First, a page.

In the Haunts of Fear (1913)

A strong dramatic Patheplay abounding in thrills and intensely dramatic and unexpected situations. Bert Barker, a young ne'er-do-well, finally exhausts his father's patience, who orders him... See full summary »
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Cast

Cast overview:
Joseph Graybill ... Bert Barker
Eleanor Woodruff
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Storyline

A strong dramatic Patheplay abounding in thrills and intensely dramatic and unexpected situations. Bert Barker, a young ne'er-do-well, finally exhausts his father's patience, who orders him away from his home and forbids him to return. As he goes across the fields he discovers the body of a man who has just been held up and killed by a highwayman. While examining it he is seen by some men, who assume that he is the murderer. Bert, however, escapes and goes west. The highwayman in the meanwhile goes on to the town to call upon his sweetheart, whom he eventually marries. Later on they also leave for the west on a prairie schooner. Their party is attacked by Indians and all the men are killed. The massacre is discovered by Bert Barker, who finds the girl (who has lost her memory from the shock) and takes her to his cabin. Later they are married by a circuit rider. In the meantime it has been discovered in Bert's home town that he is innocent of the crime and his father offers a reward of... Written by Moving Picture World synopsis

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Genres:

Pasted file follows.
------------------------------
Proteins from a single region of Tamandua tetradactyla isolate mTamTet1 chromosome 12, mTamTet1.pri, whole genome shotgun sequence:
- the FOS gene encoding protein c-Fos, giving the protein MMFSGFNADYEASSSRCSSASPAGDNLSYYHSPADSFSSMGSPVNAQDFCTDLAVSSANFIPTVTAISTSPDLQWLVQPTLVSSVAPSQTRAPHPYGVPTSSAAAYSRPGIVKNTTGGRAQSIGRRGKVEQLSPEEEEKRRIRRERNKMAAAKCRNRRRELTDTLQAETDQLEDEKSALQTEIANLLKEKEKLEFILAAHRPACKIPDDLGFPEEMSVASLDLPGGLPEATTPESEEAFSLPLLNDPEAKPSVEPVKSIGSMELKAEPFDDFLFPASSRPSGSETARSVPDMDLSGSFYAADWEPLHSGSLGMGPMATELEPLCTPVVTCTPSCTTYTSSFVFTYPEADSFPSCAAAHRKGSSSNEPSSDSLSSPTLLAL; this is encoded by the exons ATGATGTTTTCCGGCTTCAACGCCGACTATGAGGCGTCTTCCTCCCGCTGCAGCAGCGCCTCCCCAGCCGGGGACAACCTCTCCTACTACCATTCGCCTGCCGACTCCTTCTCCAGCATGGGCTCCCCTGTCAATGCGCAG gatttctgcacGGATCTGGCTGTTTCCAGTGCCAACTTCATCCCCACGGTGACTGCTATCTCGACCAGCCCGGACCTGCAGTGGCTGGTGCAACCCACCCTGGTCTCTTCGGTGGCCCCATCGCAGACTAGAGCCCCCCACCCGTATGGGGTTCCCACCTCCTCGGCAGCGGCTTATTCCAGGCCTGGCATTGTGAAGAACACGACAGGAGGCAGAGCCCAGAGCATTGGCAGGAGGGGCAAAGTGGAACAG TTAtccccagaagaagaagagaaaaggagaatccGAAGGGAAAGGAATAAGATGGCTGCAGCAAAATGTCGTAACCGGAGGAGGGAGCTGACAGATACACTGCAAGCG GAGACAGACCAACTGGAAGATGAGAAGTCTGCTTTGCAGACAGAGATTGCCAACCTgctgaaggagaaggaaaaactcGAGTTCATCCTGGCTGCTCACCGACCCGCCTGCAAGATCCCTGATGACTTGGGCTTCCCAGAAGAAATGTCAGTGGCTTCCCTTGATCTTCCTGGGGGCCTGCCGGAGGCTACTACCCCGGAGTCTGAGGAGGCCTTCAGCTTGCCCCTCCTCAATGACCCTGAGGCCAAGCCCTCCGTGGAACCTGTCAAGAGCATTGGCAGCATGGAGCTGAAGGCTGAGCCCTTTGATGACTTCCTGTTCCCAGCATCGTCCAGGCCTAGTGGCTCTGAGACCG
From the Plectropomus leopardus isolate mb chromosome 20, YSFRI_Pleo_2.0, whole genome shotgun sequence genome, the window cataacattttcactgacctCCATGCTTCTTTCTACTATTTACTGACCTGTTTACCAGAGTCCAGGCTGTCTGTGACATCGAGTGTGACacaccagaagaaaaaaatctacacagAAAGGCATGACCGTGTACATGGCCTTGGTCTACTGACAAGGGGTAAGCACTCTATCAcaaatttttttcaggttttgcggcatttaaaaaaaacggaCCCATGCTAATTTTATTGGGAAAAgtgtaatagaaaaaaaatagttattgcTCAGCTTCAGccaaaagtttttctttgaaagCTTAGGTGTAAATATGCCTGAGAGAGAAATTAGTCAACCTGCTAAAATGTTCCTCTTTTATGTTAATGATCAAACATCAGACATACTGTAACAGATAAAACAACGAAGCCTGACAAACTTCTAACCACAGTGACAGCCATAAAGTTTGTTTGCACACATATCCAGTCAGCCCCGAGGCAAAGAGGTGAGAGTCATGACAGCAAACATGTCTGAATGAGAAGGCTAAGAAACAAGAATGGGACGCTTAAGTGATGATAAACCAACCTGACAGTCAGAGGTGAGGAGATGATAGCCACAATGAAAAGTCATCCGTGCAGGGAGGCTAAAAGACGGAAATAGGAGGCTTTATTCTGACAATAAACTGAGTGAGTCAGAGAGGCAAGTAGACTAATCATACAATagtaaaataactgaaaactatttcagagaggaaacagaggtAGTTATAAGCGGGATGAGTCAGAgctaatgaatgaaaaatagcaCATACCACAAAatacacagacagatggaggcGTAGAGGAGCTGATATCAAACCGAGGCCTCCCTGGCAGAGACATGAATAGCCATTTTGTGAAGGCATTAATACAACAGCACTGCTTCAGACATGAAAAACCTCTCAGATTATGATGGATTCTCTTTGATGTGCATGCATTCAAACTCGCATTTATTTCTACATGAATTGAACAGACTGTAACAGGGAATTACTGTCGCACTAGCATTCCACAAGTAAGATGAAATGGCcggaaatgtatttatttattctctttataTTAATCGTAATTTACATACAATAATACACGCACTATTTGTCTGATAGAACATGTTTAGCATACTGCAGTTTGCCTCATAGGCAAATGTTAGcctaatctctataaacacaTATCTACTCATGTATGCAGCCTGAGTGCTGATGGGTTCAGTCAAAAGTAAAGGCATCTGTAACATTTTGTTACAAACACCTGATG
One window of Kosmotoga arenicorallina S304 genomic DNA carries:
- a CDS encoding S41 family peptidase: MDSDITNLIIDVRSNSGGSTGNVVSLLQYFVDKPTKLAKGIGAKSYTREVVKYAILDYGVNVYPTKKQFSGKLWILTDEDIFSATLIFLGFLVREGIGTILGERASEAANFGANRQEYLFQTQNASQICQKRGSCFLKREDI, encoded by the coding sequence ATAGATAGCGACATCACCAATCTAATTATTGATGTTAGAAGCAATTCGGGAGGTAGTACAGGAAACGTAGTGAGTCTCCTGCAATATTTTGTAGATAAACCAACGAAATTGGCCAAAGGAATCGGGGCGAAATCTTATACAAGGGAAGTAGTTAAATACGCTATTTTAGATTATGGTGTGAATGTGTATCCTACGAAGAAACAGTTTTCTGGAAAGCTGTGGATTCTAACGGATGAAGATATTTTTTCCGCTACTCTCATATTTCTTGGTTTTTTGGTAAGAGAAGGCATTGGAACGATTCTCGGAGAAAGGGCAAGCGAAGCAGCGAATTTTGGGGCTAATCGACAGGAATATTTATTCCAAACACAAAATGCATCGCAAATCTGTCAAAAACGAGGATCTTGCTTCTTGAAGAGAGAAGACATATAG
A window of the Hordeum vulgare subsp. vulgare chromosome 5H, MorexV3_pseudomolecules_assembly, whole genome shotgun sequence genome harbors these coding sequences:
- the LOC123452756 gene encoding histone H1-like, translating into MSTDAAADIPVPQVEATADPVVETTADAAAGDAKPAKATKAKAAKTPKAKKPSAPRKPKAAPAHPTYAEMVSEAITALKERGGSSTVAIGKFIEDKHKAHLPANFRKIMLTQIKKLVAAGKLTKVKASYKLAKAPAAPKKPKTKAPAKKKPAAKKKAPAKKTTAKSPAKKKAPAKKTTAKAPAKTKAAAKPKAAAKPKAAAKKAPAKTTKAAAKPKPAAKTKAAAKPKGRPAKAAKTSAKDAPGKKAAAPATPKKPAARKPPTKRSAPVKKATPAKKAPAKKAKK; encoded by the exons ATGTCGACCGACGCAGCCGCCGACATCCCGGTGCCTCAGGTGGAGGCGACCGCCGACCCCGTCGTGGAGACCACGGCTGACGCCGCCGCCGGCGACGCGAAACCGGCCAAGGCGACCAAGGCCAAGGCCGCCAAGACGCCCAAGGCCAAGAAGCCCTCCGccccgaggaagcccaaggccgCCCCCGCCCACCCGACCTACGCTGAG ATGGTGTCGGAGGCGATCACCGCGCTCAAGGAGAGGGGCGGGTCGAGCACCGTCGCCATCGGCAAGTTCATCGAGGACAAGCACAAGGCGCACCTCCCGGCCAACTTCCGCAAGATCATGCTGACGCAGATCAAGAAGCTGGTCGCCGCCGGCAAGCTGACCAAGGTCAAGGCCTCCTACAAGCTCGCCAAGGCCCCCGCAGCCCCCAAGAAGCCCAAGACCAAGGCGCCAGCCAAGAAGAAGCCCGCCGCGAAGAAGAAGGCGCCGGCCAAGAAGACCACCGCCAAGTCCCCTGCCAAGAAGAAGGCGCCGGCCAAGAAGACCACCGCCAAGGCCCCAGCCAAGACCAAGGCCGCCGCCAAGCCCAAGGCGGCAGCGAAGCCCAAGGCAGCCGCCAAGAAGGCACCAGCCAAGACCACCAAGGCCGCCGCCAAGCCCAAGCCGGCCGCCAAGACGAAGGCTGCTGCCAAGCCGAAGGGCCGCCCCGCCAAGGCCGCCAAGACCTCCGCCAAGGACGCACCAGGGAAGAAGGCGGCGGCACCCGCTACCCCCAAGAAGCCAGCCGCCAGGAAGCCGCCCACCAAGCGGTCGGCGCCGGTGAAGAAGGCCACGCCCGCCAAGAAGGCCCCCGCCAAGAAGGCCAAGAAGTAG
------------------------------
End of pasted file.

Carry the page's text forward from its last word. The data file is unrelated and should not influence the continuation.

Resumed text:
Short | Drama

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Details

Country:

USA

Language:

English

Release Date:

16 October 1913 (USA) See more »

Company Credits

Production Co:

Pathé Frères See more »
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Technical Specs

Sound Mix:

Silent

Aspect Ratio:

1.33 : 1
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User Reviews

As a whole, the picture is held up very well
16 December 2017 | by deickemeyerSee all my reviews

A picture in two parts of both East and West that leaves a deep impression. Its hero is an innocent man accused of crime who, escaping to the West, lives in a lonely cabin. He finds and brings to his home a girl, the sole survivor of an Indian massacre, whose memory has been clouded by the experience. She doesn't know who she is, but lives with the refugee as his sister until a circuit preacher suggests that be ought to marry her, which is done at once. The method of clearing the man of the charge of the crime by the Indian, of the true culprit dead with the evidence on him (we are aware that the rescued girl was the villain's wife, but she doesn't know it yet); the bringing of the hero and his wife home and the recovery of her memory, make an absorbing story. The woman at first thinks she is an unintentional bigamist, and her finding the truth makes the pleasant ending. There is some weakness in the acting of this scene, but, as a whole, the picture is held up very well. The last act made tremendous demands on the genius of the player who took the woman's role. - The Moving Picture World, November 1, 1913


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